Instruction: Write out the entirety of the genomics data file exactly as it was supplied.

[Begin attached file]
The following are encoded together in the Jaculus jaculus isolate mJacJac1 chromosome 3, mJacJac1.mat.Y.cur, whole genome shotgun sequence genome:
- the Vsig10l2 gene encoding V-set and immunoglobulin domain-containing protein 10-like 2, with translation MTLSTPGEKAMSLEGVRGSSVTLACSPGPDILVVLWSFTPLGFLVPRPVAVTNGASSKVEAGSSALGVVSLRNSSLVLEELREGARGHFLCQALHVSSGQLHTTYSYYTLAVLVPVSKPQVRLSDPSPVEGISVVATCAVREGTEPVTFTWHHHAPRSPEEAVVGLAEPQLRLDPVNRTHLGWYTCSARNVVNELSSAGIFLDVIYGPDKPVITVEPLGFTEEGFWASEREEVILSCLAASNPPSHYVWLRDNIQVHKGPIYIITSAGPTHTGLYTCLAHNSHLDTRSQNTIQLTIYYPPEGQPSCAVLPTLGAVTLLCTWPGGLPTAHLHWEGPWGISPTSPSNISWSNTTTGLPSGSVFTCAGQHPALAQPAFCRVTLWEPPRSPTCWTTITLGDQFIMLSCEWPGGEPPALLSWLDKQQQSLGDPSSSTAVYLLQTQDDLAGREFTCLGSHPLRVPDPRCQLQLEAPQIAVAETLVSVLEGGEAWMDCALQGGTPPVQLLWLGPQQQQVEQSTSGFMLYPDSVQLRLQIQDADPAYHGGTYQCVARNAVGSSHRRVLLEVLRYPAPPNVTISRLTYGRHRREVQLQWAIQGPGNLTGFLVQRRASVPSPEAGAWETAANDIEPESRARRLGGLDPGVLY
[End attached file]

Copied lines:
The following are encoded together in the Jaculus jaculus isolate mJacJac1 chromosome 3, mJacJac1.mat.Y.cur, whole genome shotgun sequence genome:
- the Vsig10l2 gene encoding V-set and immunoglobulin domain-containing protein 10-like 2, with translation MTLSTPGEKAMSLEGVRGSSVTLACSPGPDILVVLWSFTPLGFLVPRPVAVTNGASSKVEAGSSALGVVSLRNSSLVLEELREGARGHFLCQALHVSSGQLHTTYSYYTLAVLVPVSKPQVRLSDPSPVEGISVVATCAVREGTEPVTFTWHHHAPRSPEEAVVGLAEPQLRLDPVNRTHLGWYTCSARNVVNELSSAGIFLDVIYGPDKPVITVEPLGFTEEGFWASEREEVILSCLAASNPPSHYVWLRDNIQVHKGPIYIITSAGPTHTGLYTCLAHNSHLDTRSQNTIQLTIYYPPEGQPSCAVLPTLGAVTLLCTWPGGLPTAHLHWEGPWGISPTSPSNISWSNTTTGLPSGSVFTCAGQHPALAQPAFCRVTLWEPPRSPTCWTTITLGDQFIMLSCEWPGGEPPALLSWLDKQQQSLGDPSSSTAVYLLQTQDDLAGREFTCLGSHPLRVPDPRCQLQLEAPQIAVAETLVSVLEGGEAWMDCALQGGTPPVQLLWLGPQQQQVEQSTSGFMLYPDSVQLRLQIQDADPAYHGGTYQCVARNAVGSSHRRVLLEVLRYPAPPNVTISRLTYGRHRREVQLQWAIQGPGNLTGFLVQRRASVPSPEAGAWETAANDIEPESRARRLGGLDPGVLY